Mental causation for event dualists Peter menzies#
David Bourget (Western Ontario)
David Chalmers (ANU, NYU)
Rafael De Clercq
Jack Alan Reynolds
Learn more about PhilPapers
The philosophical problem of mental causation concerns a clash between commonsense and scientific views about the causation of human behaviour. On the one hand, commonsense suggests that our actions are caused by our mental states—our thoughts, intentions, beliefs and so on. On the other hand, neuroscience assumes that all bodily movements are caused by neurochemical events. It is implausible to suppose that our actions are causally overdetermined in the same way that the ringing of a <span class='Hi'>bell</span> may be overdetermined by two hammers striking it at the same time. So how are we to reconcile these two views about the causal origins of human behaviour? One philosophical doctrine effects a nice reconciliation. Neuralism, or the token-identity theory, states that every particular mental event is a neurophysiological event and that every action is a physically specifiable bodily movement. If these identities hold, there is no problem of causal overdetermination: the apparently different causal pathways to the behaviour are actually one and the same pathway viewed from different perspectives. This attractively simple view is enjoying a recent revival in fortunes.
|Keywords||No keywords specified (fix it)|
|Categories||categorize this paper)|
Setup an account with your affiliations in order to access resources via your University's proxy server
Configure custom proxy (use this if your affiliation does not provide a proxy)
|Through your library||
References found in this work BETA
No references found.
Citations of this work BETA
No citations found.
Similar books and articles
Paul Pietroski (2000). Mental Causation for Dualists. Mind and Language 9 (3):336-366.
Peter Menzies (2003). The Causal Efficacy of Mental States. In Sven Walter & Heinz-Dieter Heckmann (eds.), Physicalism and Mental Causation. Imprint Academic. 195--223.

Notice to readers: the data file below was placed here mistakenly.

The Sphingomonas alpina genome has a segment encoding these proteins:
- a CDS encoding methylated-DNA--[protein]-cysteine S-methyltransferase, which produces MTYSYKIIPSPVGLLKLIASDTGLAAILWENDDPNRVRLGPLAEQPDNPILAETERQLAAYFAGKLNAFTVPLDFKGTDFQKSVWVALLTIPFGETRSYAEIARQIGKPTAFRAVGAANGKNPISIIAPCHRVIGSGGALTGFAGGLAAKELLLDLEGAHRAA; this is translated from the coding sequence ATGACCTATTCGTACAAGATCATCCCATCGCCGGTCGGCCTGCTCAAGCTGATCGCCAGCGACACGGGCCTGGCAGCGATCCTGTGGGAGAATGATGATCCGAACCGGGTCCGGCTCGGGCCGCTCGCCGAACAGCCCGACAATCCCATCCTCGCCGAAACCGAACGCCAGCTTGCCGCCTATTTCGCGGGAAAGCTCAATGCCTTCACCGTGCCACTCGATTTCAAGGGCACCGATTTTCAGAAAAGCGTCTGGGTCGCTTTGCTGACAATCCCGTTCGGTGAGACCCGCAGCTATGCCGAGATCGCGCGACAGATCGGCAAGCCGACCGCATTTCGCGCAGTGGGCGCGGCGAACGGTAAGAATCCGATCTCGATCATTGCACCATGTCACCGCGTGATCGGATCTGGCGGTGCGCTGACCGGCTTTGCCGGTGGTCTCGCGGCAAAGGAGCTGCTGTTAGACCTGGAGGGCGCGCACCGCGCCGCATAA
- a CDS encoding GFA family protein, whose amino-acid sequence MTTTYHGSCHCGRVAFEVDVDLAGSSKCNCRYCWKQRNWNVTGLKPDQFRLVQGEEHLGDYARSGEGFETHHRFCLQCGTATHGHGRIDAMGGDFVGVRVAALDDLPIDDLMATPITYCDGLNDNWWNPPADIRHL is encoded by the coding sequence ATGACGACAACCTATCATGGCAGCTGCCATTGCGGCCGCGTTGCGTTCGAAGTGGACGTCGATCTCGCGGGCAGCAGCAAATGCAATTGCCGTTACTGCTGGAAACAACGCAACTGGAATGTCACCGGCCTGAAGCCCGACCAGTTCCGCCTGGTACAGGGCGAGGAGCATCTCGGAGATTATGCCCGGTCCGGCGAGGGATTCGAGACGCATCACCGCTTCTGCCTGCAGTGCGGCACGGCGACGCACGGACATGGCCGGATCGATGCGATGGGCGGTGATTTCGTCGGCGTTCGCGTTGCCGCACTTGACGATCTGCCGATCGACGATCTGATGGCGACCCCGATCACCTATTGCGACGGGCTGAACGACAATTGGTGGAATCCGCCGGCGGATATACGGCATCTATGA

Thomas Kroedel (2008). Mental Causation as Multiple Causation. Philosophical Studies 139 (1):125-143.
John Gibbons (2006). Mental Causation Without Downward Causation. Philosophical Review 115 (1):79-103.
Tyler Burge (1993). Mind-Body Causation and Explanatory Practice. In John Heil & Alfred R. Mele (eds.), Mental Causation. Oxford University Press.
Peter Menzies, Counterfactual Theories of Causation. Stanford Encyclopedia of Philosophy.
E. J. Lowe (2013). Substance Causation, Powers, and Human Agency. In S. C. Gibb, E. J. Lowe & R. D. Ingthorsson (eds.), Mental Causation and Ontology. Oxford Up. 153--172.
Janez Bregant (2004). Van Gulick's Solution of the Exclusion Problem Revisited. Acta Analytica 19 (33):83-94.
Rebekah L. H. Rice (2011). Agent Causation and Acting for Reasons. American Philosophical Quarterly 48 (4):333-346.
Robert N. Audi (1993). Mental Causation: Sustaining and Dynamic. In John Heil & Alfred R. Mele (eds.), Mental Causation. Oxford University Press.
Crawford L. Elder (2001). Mental Causation Versus Physical Causation: No Contest. Philosophy and Phenomenological Research 62 (1):110-127.
Peter Alward, Comments on Noa Lathamâ€™s Â€œIs There a Conception of Causation That Gives Rise to a Problem of Mental Causation?Â€.
Sara Worley (1993). Mental Causation and Explanatory Exclusion. Erkenntnis 39 (3):333-358.
Markus E. Schlosser (2007). The Metaphysics of Agency. Dissertation, St. Andrews
Added to index2010-12-22
Total downloads6 ( #230,243 of 1,410,137 )
Recent downloads (6 months)0
How can I increase my downloads?